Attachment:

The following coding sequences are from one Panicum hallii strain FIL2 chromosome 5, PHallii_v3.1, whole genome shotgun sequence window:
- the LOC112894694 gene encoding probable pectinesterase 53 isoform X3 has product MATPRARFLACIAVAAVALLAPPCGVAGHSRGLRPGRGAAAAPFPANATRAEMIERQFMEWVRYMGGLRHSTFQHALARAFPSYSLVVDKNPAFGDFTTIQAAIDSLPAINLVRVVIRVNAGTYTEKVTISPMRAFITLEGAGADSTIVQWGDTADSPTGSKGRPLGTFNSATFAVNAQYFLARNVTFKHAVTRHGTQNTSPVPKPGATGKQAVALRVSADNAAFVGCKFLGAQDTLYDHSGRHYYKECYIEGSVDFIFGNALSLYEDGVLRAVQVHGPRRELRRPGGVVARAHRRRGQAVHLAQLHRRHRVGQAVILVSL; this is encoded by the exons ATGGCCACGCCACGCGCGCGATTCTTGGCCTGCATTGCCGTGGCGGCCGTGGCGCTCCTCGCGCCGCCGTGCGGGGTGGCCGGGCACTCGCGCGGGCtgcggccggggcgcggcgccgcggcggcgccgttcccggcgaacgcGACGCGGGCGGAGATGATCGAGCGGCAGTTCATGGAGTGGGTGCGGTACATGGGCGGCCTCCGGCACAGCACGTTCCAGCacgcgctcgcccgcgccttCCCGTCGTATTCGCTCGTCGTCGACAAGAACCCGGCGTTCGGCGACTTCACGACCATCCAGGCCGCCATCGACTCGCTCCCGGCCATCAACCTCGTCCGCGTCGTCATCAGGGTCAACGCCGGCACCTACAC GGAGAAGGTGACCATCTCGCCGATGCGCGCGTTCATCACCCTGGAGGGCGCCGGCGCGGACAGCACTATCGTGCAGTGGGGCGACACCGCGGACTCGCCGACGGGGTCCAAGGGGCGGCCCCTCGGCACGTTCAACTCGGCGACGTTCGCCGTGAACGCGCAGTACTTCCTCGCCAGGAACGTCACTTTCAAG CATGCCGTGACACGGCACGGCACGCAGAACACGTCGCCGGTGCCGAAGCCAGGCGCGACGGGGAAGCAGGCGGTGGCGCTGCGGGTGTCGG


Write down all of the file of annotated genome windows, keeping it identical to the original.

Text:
The following coding sequences are from one Panicum hallii strain FIL2 chromosome 5, PHallii_v3.1, whole genome shotgun sequence window:
- the LOC112894694 gene encoding probable pectinesterase 53 isoform X3 has product MATPRARFLACIAVAAVALLAPPCGVAGHSRGLRPGRGAAAAPFPANATRAEMIERQFMEWVRYMGGLRHSTFQHALARAFPSYSLVVDKNPAFGDFTTIQAAIDSLPAINLVRVVIRVNAGTYTEKVTISPMRAFITLEGAGADSTIVQWGDTADSPTGSKGRPLGTFNSATFAVNAQYFLARNVTFKHAVTRHGTQNTSPVPKPGATGKQAVALRVSADNAAFVGCKFLGAQDTLYDHSGRHYYKECYIEGSVDFIFGNALSLYEDGVLRAVQVHGPRRELRRPGGVVARAHRRRGQAVHLAQLHRRHRVGQAVILVSL; this is encoded by the exons ATGGCCACGCCACGCGCGCGATTCTTGGCCTGCATTGCCGTGGCGGCCGTGGCGCTCCTCGCGCCGCCGTGCGGGGTGGCCGGGCACTCGCGCGGGCtgcggccggggcgcggcgccgcggcggcgccgttcccggcgaacgcGACGCGGGCGGAGATGATCGAGCGGCAGTTCATGGAGTGGGTGCGGTACATGGGCGGCCTCCGGCACAGCACGTTCCAGCacgcgctcgcccgcgccttCCCGTCGTATTCGCTCGTCGTCGACAAGAACCCGGCGTTCGGCGACTTCACGACCATCCAGGCCGCCATCGACTCGCTCCCGGCCATCAACCTCGTCCGCGTCGTCATCAGGGTCAACGCCGGCACCTACAC GGAGAAGGTGACCATCTCGCCGATGCGCGCGTTCATCACCCTGGAGGGCGCCGGCGCGGACAGCACTATCGTGCAGTGGGGCGACACCGCGGACTCGCCGACGGGGTCCAAGGGGCGGCCCCTCGGCACGTTCAACTCGGCGACGTTCGCCGTGAACGCGCAGTACTTCCTCGCCAGGAACGTCACTTTCAAG CATGCCGTGACACGGCACGGCACGCAGAACACGTCGCCGGTGCCGAAGCCAGGCGCGACGGGGAAGCAGGCGGTGGCGCTGCGGGTGTCGG